On the 21st June, the Queen set out the governments agenda for the coming parliamentary session.
The speech outlined the governments proposed policies and legislation which primarily included delivering a Brexit deal that works for all parts of the UK and ‘building a stronger, fairer country by strengthening our economy, tackling injustice and promoting opportunity and aspiration.’
The supporting documentation confirms 27 Bills and draft Bills which are expected to be in the legislative programme, which will deliver on these themes.
Due to the unexpected election, tax measures such as the Making Tax Digital for Business legislation was put on hold prior to the election. However, the speech and supporting documentation made little reference to these delayed tax measures.
The reference to tax legislation states: ‘The programme will also include three Finance Bills to implement budget decisions. Summer Finance Bill 2017 will include a range of tax measures including those to tackle avoidance. The programme will also include a technical Bill to ratify several minor EU agreements and further Bills, which will be announced in due course, to effect the UK’s withdrawal from the EU. The government will also be taking forward a range of other measures which may not require primary legislation.’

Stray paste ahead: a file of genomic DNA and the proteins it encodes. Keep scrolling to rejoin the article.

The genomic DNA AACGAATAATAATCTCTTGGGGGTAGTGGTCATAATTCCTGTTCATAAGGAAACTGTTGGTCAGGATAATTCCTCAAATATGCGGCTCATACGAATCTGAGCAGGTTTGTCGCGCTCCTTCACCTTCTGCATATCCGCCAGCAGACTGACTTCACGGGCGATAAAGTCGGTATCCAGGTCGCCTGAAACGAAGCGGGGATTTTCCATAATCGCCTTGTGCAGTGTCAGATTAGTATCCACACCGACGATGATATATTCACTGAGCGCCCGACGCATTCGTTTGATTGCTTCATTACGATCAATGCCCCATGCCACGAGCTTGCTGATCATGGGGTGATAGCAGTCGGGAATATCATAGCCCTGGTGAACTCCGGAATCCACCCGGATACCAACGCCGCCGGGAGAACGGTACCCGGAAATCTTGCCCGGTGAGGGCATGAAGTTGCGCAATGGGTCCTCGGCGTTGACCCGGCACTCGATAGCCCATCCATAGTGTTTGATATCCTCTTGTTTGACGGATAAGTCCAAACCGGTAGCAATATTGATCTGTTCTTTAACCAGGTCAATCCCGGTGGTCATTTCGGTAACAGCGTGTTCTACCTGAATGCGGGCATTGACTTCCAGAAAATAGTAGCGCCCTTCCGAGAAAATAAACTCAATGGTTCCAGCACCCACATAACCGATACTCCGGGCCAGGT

What does this mean for SME’s?
Indicating its importance, the Queens opening line focused on the need ‘to secure the best possible deal as the country leave the European Union.’ It includes the Repeal Bill which will overturn the 1972 Act that took Britain into the European Economic Community. There are several other Brexit-related measures that includes:
- The Customs Bill which will ensure the UK has a standalone customs regime after exiting the EU
- Flexibility for future trade agreements with the EU and other countries
- Changes can be made to the UK’s VAT and excise systems whatever the outcome of negotiations
- That the government can collect customs duties, administer the customs regime and tackle duty evasion
- Control over the import and export of goods
In addition, the Trade Bill will establish a framework to allow Britain to negotiate free trade deals with countries around the world, ensuring British companies are protected from unfair trading practices.
Furthermore, the National Insurance Contributions Bill (NIC) will legislate for the National Insurance contributions changes announced in the 2016 budget and autumn statement. This will also seek to ensure the NIC’s system is much fairer and straightforward.
Also, the documents accompanying the speech confirm that the legislation does not include the unexplained changes to national insurance for self-employed which the government was forced to cancel after strong protests from many business groups.